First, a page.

The Byron Shire Council has undone on its controversial decision to move its Australia Day citizenship ceremonies off from January 26.
The decision, made in September, was made in solidarity with Aboriginal and Torres Strait Islander groups who have characterised January 26, the historical day that the First Fleet arrived in Sydney, as the beginning of the systematic displacement and genocide against the native population.
There has been large scale debate in recent years surrounding a push to move Australia Day to another date that does not offended indigenous groups. Prime Minister Scott Morrison even suggested a compromise of holding a separate Indigenous Australians Day.
The decision by the Byron Shire Council to move its Australia Day events to January 25 sparked widespread backlash, including from the Federal Government.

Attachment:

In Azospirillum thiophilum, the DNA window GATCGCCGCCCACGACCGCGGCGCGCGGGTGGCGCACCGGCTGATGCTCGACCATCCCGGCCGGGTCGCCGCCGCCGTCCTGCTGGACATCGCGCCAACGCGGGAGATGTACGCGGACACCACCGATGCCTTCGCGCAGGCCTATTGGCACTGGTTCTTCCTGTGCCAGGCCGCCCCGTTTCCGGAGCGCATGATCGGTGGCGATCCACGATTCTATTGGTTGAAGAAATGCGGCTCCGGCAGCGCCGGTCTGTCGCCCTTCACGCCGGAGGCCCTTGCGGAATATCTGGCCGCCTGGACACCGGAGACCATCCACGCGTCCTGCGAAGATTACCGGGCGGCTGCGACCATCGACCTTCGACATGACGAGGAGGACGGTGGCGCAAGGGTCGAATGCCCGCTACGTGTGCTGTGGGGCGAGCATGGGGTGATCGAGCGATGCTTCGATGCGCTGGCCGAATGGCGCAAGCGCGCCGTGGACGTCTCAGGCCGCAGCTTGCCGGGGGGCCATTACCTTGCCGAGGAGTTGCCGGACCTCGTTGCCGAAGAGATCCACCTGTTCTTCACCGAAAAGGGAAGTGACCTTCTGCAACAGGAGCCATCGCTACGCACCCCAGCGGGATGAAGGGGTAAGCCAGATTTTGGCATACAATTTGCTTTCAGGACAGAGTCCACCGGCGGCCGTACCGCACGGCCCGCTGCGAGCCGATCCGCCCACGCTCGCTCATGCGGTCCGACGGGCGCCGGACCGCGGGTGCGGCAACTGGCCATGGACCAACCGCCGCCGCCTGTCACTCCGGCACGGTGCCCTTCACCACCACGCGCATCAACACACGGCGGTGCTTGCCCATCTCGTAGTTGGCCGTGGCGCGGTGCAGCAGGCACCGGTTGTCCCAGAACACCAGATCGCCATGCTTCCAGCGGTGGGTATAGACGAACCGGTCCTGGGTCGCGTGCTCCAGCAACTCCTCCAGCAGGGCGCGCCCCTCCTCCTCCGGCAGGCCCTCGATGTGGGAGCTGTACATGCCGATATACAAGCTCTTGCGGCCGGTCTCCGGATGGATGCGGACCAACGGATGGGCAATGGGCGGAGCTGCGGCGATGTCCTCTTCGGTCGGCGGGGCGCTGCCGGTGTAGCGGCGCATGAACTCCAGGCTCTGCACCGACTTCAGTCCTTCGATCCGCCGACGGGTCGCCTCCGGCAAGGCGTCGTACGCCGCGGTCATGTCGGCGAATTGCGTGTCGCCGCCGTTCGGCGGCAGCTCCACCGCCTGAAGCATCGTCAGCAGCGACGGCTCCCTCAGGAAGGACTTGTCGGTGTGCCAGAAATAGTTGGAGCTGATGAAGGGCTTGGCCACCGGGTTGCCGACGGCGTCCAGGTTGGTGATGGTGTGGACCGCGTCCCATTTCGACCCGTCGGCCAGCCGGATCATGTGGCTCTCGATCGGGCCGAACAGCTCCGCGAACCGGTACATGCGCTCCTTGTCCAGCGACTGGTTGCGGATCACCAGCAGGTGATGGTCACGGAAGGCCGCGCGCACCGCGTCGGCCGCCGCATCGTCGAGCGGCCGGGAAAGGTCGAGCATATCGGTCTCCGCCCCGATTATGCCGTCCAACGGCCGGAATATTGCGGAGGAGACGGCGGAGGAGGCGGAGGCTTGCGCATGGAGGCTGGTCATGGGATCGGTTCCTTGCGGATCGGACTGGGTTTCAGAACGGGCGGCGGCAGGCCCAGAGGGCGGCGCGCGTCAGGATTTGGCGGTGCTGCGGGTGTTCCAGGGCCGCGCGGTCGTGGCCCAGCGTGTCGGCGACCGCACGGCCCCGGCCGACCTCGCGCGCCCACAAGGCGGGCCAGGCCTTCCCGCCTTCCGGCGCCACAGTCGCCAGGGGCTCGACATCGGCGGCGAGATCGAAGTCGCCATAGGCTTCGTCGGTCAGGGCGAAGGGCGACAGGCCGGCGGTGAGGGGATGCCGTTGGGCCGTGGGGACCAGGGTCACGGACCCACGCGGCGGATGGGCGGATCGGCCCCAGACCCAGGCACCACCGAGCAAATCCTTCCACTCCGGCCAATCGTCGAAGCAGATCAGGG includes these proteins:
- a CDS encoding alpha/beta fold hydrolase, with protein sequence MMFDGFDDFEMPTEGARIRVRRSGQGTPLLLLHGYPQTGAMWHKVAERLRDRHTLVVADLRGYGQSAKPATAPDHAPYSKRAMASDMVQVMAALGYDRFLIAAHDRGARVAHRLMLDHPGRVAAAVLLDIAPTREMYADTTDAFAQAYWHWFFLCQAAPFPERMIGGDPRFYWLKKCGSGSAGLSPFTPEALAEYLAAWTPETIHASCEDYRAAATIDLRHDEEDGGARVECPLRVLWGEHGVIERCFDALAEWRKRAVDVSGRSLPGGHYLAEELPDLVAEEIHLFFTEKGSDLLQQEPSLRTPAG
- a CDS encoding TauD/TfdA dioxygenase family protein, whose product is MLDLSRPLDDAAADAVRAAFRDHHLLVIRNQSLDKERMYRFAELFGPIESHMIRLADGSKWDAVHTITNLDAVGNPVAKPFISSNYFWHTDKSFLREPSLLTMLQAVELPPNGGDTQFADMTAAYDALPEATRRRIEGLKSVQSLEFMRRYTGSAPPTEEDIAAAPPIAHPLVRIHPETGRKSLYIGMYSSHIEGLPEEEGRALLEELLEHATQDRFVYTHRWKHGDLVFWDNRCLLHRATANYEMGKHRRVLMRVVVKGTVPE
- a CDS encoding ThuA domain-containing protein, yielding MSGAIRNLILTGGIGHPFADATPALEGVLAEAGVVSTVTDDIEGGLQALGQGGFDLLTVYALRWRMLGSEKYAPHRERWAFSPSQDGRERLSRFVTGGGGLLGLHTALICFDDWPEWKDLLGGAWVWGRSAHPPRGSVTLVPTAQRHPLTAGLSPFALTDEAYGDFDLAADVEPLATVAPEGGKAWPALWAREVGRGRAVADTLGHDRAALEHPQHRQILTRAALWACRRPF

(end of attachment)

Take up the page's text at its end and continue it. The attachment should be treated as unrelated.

The Prime Minister used social media to characterise the move as “indulgent self-loathing”. In its official response, the Government officially stripped the council of its authority to hold its citizenship ceremonies at all.
Since then, the council has conceded to hold its citizenship ceremonies on the officially recognised date of Australia Day; January 26. However, it has said it will still hold all of its other official events on January 25.
The Greens Mayor of Byron, Simon Richardson, said that the compromise was necessary in order to honour the council’s Commonwealth commitments. He said that “it’s basically their event” and that it was a reasonable compromise to continue to hold citizenship ceremonies on the 26th.
Mr Richardson then went on to describe the “toxic” social media backlash against his council’s decision and said that there were “obviously” people who believed Australia Day was “somehow a sacred and untouchable event”.
In response to the backflip, the Government has reinstated Byron Shire Council’s authority to issue citizenships on Australia Day.